Psychology and Social Science


  • C. Wright Mills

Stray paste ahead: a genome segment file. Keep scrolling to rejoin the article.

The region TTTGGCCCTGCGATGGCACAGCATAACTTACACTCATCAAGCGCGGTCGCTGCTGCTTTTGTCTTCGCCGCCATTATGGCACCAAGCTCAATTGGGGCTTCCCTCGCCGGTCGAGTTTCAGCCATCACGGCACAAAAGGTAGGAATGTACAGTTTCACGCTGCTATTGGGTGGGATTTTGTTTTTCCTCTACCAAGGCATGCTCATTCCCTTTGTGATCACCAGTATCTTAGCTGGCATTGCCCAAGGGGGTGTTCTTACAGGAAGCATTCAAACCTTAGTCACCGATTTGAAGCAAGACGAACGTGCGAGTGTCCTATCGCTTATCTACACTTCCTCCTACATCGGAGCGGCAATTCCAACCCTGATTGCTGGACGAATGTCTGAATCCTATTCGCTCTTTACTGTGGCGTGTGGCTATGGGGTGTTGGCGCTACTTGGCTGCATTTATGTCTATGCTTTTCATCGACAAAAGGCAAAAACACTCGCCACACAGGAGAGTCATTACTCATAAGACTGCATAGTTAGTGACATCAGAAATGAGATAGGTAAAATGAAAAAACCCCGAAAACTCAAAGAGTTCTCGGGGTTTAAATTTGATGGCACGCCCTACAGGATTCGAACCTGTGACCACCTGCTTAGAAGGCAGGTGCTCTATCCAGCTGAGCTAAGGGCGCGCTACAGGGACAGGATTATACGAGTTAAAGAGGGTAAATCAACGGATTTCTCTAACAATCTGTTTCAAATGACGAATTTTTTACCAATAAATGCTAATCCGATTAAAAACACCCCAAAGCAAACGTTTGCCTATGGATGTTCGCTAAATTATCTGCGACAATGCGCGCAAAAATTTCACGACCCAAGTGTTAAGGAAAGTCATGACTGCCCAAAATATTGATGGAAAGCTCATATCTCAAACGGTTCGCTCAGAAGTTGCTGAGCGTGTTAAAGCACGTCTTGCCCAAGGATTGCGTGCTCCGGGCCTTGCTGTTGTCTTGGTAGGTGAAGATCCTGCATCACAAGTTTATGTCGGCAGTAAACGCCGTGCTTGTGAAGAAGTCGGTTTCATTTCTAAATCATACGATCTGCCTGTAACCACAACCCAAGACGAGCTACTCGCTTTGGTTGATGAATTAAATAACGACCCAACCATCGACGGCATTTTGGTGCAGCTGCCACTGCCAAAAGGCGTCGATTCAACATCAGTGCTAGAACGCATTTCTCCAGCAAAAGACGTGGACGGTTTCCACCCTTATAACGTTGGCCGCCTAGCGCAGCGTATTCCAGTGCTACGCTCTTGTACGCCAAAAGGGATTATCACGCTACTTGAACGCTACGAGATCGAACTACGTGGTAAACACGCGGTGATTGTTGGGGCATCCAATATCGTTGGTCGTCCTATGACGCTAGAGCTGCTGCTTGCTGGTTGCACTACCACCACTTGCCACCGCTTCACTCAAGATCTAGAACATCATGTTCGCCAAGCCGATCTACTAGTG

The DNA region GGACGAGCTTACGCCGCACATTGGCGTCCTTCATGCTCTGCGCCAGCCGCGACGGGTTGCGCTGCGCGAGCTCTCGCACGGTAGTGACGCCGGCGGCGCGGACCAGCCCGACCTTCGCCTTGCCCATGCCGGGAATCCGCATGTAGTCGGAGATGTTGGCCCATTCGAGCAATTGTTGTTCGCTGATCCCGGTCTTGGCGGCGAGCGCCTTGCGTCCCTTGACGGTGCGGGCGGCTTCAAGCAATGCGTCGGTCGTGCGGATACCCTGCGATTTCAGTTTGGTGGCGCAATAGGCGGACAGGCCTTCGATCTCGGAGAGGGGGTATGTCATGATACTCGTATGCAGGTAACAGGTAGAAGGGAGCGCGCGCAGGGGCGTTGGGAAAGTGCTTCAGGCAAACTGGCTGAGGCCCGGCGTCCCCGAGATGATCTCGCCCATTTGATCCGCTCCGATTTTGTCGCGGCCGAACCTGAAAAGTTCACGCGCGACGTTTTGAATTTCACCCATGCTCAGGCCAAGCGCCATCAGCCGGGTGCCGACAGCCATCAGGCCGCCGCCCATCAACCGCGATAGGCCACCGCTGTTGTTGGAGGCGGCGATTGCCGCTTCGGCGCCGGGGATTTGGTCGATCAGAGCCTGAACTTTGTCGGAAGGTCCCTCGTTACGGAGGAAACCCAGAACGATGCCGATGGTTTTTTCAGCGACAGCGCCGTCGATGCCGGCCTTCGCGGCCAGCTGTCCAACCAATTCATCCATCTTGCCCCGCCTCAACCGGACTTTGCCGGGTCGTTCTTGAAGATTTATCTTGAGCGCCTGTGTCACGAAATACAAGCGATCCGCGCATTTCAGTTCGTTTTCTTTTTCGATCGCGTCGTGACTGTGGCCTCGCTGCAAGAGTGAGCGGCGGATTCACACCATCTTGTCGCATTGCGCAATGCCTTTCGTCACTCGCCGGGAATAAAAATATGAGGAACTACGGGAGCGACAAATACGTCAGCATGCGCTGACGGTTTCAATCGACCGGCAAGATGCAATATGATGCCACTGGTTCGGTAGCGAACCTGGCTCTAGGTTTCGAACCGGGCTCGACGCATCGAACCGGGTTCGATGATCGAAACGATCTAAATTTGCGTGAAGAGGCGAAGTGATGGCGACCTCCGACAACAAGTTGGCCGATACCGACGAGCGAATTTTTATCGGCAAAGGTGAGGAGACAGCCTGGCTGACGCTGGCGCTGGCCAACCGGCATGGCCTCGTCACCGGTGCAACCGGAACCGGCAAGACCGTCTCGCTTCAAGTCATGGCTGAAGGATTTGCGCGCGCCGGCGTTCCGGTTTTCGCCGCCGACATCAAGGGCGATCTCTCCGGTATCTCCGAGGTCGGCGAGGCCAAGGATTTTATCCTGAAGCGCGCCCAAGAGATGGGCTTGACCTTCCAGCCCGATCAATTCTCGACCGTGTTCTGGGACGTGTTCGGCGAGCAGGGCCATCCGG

Social scientists want to understand not only social structure and history; they want to understand the varieties of individual men and women that are historically selected and formed by the social structures in which they live. The biographies of these people cannot be understood without reference to the historical structures in which are organized the milieux of their everyday lives. It is now possible to trace the meanings of historic transformations not only for individual ways of life but for the very characters of a variety of human beings. As the history- making unit, the nation-state is also the unit within which types of men and women are formed: it is the man-making unit. That is one reason why struggle between nations and between blocs of nations is also struggle over the types of human beings that will eventually prevail; that is why culture and politics are now so intimately related, and that is why there is such need and such demand for the sociological imagination. The problems of social and historical psychology are in many ways the most intriguing that we can today confront. For it is in this area, it happens, that the major intellectual traditions of our time, in fact of Western civilization, have now come to a most exciting confluence.